At the Very Heart – 100 Years in Remote Australia
Wakefield Press. 2012
REVIEW by KIERAN FINNANE
With one photograph or more on almost every one of its 250 plus pages, At The Very Heart – 100 Years in Remote Australia is a book to dip into for the stories or themes that catch your eye. Mine searched for the Alice Springs context and delighted in this band (above) of assertive children. They don’t seem to be very happy with the prospect of moving to St Philip’s boarding facility! They say they’re “getting the boot” and while they might have been under “rod and flail” at Griffiths House (named for its founder Rev Harry Griffiths and his wife Dorothy), St Philip’s will be “a bigger jail”.
They had prepared their banners for the annual Bangtail Muster Parade and another photo (at left) shows them marching, with girls joining in. It’s interesting to see two Aboriginal boys among the Griffiths House students. The year must be 1965, the year St Philip’s opened, so some of our readers will probably recognise themselves or friends in these photos.
The book celebrates the centenary of Frontier Services, the organisation which grew out of John Flynn’s Australian Inland Mission founded in 1912 to famously provide “a mantle of safety” in the Outback. (The AIM later united with the Methodist Inland Mission to which Rev Griffiths belonged.) Organised around the broad themes of Flynn’s project and, in keeping with its focus on the photographic record, it offers ‘snapshots’ of information about that work rather than a narrative.
With this approach you sometimes don’t quite know when and where you are. On occasion this might be down to detail being lost to the tide of history but it is possible that the detail has simply not been included. I wonder which it was with a marvelous photo (at right) captioned “Outback children returning from an early AIM children’s camp at Warrawee in Adelaide.” There’s no information about where they are from, nor the year, let alone names but are any or all of these details available in the AIM Collection held in the National Library of Australia?
The text tells us about seaside holiday camps at Warrawee, organised for bush children. The first was held in 1933, a permanent building opened in 1950 and later it was used as a children’s hospital, until it closed its doors in 1974. On the opposite page it quotes from the diary of Sister Ruth Radburn and overleaf, a page of the AIM Frontier News is reproduced, with an article by Frances McKechnie (a familiar name in Alice). Again with these documents there’s no date, yet surely it would have been possible to establish a date for both.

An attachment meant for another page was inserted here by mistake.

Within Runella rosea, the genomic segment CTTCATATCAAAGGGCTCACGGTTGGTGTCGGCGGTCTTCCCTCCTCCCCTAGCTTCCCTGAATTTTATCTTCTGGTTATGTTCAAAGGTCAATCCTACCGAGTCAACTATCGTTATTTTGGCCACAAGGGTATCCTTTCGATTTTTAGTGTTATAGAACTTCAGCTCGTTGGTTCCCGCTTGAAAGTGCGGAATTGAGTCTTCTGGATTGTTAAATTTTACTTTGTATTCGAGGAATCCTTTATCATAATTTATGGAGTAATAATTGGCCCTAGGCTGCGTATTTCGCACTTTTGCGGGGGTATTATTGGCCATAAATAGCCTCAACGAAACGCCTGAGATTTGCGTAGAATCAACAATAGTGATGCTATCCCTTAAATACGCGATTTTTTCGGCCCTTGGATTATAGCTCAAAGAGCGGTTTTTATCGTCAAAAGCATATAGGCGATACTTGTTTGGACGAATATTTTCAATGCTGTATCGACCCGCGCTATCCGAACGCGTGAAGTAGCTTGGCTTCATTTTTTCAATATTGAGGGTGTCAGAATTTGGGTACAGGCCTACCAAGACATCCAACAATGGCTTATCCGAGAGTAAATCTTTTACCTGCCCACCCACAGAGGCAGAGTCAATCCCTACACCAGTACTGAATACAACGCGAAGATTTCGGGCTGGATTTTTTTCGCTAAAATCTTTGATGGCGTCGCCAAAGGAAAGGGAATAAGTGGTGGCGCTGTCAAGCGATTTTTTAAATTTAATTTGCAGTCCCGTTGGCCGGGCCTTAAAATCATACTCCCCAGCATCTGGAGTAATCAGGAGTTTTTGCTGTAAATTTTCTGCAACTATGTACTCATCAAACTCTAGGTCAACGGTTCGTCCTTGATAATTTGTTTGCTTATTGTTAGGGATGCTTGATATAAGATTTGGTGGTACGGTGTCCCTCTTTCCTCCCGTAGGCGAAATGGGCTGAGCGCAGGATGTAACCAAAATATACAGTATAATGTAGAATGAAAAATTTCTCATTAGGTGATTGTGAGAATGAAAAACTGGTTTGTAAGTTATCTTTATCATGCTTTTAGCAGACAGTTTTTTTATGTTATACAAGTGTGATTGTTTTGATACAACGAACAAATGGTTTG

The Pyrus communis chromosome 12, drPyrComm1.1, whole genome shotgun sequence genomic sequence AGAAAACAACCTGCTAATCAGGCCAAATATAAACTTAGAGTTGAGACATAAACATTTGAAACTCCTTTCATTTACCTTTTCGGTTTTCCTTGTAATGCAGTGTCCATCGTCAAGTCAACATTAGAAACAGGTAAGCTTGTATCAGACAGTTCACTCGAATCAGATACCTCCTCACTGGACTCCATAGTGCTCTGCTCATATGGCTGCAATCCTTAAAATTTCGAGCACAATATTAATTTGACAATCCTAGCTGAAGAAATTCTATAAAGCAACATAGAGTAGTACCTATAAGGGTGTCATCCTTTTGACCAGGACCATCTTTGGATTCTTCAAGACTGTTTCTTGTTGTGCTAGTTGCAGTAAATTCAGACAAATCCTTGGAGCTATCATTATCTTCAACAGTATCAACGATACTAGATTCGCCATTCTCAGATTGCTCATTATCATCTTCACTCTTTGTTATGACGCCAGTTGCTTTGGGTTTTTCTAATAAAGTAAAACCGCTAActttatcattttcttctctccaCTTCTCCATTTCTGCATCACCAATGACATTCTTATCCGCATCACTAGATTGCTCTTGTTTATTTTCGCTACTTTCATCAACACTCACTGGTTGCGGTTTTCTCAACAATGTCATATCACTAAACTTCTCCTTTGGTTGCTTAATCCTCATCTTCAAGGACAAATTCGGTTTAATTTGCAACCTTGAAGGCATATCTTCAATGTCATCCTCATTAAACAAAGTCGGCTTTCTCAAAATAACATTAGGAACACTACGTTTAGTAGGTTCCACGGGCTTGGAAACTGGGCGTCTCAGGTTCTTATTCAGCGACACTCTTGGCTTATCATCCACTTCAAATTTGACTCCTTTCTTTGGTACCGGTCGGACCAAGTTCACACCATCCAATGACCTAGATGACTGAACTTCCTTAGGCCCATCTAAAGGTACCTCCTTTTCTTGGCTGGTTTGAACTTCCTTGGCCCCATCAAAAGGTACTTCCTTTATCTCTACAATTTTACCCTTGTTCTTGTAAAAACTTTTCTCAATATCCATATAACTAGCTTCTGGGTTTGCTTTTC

This approach gives the text a slack feel and I soon found I was only scanning it. Luckily the photographs are sufficiently rewarding, conveying a sense of the vastness of the country and its inherent challenges to which Flynn and all who worked in his spirit responded so well.
“Unjudgemental friendship” was one of the qualities defining their work and this is reflected in the photographs, where people are respectfully shown as they present themselves. I like the unsmiling determination on the face of an unidentified woman (at left) in the 1930s, who was attempting to circle Australia on her bicycle. The photo was taken somewhere in the Northern Territory by a patrolling padre and while we’re not told, you can imagine him offering assistance and her firmly declining. And on the other hand, you can scarcely imagine undertaking such a journey with so few supplies! I’d love to know if she made it.
Some photos come into their own for their documentary value. The book reproduces quite a number of photos from the album of Ellen Small, one of the earliest nurses in Alice Springs. None is a great photo but together they give a good impression of the gumption and optimism of Sister Small and her fellow nurse Ina Pope, their arduous journey to get here, the basic living conditions (below) once they arrived and their apparent enjoyment of the whole adventure.
I’ve focussed on a small selection of the historic photos and there are plenty more, as well as lots of more recent and contemporary photos in a wide variety of circumstances, testifying to the ongoing vitality of Frontier Services as an organisation. There’s also a unifying atmosphere of warmth and good cheer across the decades, reflecting no doubt the rewards of delivering practical help and human understanding.
• Photos of the Griffiths House students are from the Ben and Lily Usher Collection (they were the last managers of Griffiths House).
• Photos of the children on the train from Warrawee and the woman with her bicycle are from the AIM Collection, held at the National Library of Australia.
• The photo of Ellen Small’s first home in Alice, dubbed “The Shack”, is from her photo album, made available to the author by Bernie Hoffman.